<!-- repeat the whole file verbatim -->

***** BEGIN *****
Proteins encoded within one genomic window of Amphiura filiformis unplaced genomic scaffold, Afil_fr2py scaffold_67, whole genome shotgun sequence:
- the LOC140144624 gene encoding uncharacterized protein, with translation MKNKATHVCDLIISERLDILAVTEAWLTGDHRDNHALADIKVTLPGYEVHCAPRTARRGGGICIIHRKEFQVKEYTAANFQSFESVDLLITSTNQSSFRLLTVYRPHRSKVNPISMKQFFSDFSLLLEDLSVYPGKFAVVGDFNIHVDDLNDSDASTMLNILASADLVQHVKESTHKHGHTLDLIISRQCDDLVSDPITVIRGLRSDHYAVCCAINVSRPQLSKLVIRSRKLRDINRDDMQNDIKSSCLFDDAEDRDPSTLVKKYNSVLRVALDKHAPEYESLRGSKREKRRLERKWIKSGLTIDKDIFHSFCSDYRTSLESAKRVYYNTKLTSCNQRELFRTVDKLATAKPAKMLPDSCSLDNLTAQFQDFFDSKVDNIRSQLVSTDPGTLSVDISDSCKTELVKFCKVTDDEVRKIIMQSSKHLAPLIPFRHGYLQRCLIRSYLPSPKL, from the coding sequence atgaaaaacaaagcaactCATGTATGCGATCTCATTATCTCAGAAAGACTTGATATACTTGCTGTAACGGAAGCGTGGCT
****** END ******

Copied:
Proteins encoded within one genomic window of Amphiura filiformis unplaced genomic scaffold, Afil_fr2py scaffold_67, whole genome shotgun sequence:
- the LOC140144624 gene encoding uncharacterized protein, with translation MKNKATHVCDLIISERLDILAVTEAWLTGDHRDNHALADIKVTLPGYEVHCAPRTARRGGGICIIHRKEFQVKEYTAANFQSFESVDLLITSTNQSSFRLLTVYRPHRSKVNPISMKQFFSDFSLLLEDLSVYPGKFAVVGDFNIHVDDLNDSDASTMLNILASADLVQHVKESTHKHGHTLDLIISRQCDDLVSDPITVIRGLRSDHYAVCCAINVSRPQLSKLVIRSRKLRDINRDDMQNDIKSSCLFDDAEDRDPSTLVKKYNSVLRVALDKHAPEYESLRGSKREKRRLERKWIKSGLTIDKDIFHSFCSDYRTSLESAKRVYYNTKLTSCNQRELFRTVDKLATAKPAKMLPDSCSLDNLTAQFQDFFDSKVDNIRSQLVSTDPGTLSVDISDSCKTELVKFCKVTDDEVRKIIMQSSKHLAPLIPFRHGYLQRCLIRSYLPSPKL, from the coding sequence atgaaaaacaaagcaactCATGTATGCGATCTCATTATCTCAGAAAGACTTGATATACTTGCTGTAACGGAAGCGTGGCT